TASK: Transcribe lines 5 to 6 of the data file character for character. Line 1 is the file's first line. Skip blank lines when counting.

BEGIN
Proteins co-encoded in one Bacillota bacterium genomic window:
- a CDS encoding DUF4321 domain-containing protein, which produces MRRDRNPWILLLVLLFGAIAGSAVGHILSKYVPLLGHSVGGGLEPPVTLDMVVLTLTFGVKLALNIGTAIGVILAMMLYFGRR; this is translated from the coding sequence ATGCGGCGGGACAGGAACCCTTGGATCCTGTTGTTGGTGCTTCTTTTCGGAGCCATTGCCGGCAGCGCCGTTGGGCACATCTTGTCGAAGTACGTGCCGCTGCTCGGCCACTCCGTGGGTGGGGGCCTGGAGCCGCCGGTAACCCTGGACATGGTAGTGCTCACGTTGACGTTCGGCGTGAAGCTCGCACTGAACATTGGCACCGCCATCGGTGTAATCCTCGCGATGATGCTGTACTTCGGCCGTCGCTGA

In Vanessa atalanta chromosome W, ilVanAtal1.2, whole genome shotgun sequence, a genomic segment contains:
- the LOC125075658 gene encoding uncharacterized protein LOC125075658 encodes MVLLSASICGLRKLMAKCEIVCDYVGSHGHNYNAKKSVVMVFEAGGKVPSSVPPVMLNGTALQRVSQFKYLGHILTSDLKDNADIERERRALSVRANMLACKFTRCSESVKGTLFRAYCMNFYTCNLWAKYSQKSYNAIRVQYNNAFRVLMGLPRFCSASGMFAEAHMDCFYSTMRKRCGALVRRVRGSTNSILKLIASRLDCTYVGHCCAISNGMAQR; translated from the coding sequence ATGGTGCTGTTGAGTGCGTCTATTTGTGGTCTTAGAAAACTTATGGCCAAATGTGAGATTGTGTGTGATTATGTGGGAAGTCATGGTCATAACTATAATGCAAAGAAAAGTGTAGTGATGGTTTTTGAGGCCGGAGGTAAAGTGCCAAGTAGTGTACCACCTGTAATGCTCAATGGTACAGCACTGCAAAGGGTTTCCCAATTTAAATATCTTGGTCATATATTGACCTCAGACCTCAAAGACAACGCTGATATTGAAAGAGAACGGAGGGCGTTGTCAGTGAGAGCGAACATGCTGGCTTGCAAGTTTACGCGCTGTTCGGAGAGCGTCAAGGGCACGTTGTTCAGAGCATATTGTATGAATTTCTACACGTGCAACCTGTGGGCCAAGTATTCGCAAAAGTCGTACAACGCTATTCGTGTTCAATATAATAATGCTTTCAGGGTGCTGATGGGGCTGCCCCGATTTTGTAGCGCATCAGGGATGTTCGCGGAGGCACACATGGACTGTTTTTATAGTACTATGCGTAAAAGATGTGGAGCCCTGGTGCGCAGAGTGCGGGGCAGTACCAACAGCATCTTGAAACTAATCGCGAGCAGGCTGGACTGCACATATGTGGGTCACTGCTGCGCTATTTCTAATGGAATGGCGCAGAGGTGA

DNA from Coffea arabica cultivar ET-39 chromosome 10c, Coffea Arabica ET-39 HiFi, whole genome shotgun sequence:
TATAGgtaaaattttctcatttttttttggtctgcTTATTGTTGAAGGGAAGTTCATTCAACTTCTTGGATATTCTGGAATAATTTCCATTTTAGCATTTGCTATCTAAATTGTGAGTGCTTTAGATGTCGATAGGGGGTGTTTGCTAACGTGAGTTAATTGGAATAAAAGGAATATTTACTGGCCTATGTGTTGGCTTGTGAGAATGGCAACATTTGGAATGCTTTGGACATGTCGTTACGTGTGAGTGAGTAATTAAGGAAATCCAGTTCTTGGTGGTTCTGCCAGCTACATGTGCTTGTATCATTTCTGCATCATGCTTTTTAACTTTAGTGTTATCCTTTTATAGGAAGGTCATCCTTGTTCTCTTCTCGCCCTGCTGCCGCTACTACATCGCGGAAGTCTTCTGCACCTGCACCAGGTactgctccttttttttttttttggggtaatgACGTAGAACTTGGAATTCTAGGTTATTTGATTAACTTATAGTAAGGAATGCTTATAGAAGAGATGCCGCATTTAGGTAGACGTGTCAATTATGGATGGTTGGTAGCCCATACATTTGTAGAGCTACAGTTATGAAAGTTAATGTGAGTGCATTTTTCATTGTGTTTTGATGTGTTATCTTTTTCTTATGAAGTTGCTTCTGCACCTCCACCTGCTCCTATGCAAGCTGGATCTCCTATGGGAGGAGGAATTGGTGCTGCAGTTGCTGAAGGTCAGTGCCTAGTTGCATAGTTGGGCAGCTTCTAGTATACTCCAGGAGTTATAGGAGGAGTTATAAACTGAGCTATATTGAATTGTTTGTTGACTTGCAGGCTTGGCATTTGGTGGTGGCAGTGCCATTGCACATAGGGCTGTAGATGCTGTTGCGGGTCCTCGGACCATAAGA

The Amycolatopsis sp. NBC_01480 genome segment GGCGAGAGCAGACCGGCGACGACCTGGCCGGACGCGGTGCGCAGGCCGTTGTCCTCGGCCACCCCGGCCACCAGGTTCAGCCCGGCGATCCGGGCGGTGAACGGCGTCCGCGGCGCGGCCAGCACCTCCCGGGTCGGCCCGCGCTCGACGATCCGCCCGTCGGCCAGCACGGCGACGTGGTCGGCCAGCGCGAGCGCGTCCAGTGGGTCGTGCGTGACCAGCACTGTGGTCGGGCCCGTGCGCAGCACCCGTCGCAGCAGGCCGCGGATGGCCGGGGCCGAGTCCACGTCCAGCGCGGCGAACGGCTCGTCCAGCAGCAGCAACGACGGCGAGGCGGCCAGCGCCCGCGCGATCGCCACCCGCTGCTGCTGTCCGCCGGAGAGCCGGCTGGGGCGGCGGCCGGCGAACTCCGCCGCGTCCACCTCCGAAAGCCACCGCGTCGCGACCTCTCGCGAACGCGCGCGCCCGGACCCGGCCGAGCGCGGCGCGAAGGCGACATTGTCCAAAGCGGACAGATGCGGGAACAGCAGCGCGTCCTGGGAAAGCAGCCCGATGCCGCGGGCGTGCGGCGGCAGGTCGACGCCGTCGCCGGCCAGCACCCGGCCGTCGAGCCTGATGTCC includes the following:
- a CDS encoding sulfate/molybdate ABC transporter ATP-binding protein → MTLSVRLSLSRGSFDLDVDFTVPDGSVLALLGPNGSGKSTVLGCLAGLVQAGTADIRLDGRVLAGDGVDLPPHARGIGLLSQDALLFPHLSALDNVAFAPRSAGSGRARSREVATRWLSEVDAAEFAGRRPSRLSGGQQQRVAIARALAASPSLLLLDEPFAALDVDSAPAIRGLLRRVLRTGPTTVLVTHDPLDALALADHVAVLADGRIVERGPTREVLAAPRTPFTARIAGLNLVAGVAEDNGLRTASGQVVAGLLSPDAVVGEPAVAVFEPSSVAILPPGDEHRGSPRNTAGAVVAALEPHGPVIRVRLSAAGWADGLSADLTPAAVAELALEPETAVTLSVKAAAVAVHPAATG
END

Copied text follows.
DNA from Coffea arabica cultivar ET-39 chromosome 10c, Coffea Arabica ET-39 HiFi, whole genome shotgun sequence:
TATAGgtaaaattttctcatttttttttggtctgcTTATTGTTGAAGGGAAGTTCATTCAACTTCTTGGATATTCTGGAATAATTTCCATTTTAGCATTTGCTATCTAAATTGTGAGTGCTTTAGATGTCGATAGGGGGTGTTTGCTAACGTGAGTTAATTGGAATAAAAGGAATATTTACTGGCCTATGTGTTGGCTTGTGAGAATGGCAACATTTGGAATGCTTTGGACATGTCGTTACGTGTGAGTGAGTAATTAAGGAAATCCAGTTCTTGGTGGTTCTGCCAGCTACATGTGCTTGTATCATTTCTGCATCATGCTTTTTAACTTTAGTGTTATCCTTTTATAGGAAGGTCATCCTTGTTCTCTTCTCGCCCTGCTGCCGCTACTACATCGCGGAAGTCTTCTGCACCTGCACCAGGTactgctccttttttttttttttggggtaatgACGTAGAACTTGGAATTCTAGGTTATTTGATTAACTTATAGTAAGGAATGCTTATAGAAGAGATGCCGCATTTAGGTAGACGTGTCAATTATGGATGGTTGGTAGCCCATACATTTGTAGAGCTACAGTTATGAAAGTTAATGTGAGTGCATTTTTCATTGTGTTTTGATGTGTTATCTTTTTCTTATGAAGTTGCTTCTGCACCTCCACCTGCTCCTATGCAAGCTGGATCTCCTATGGGAGGAGGAATTGGTGCTGCAGTTGCTGAAGGTCAGTGCCTAGTTGCATAGTTGGGCAGCTTCTAGTATACTCCAGGAGTTATAGGAGGAGTTATAAACTGAGCTATATTGAATTGTTTGTTGACTTGCAGGCTTGGCATTTGGTGGTGGCAGTGCCATTGCACATAGGGCTGTAGATGCTGTTGCGGGTCCTCGGACCATAAGA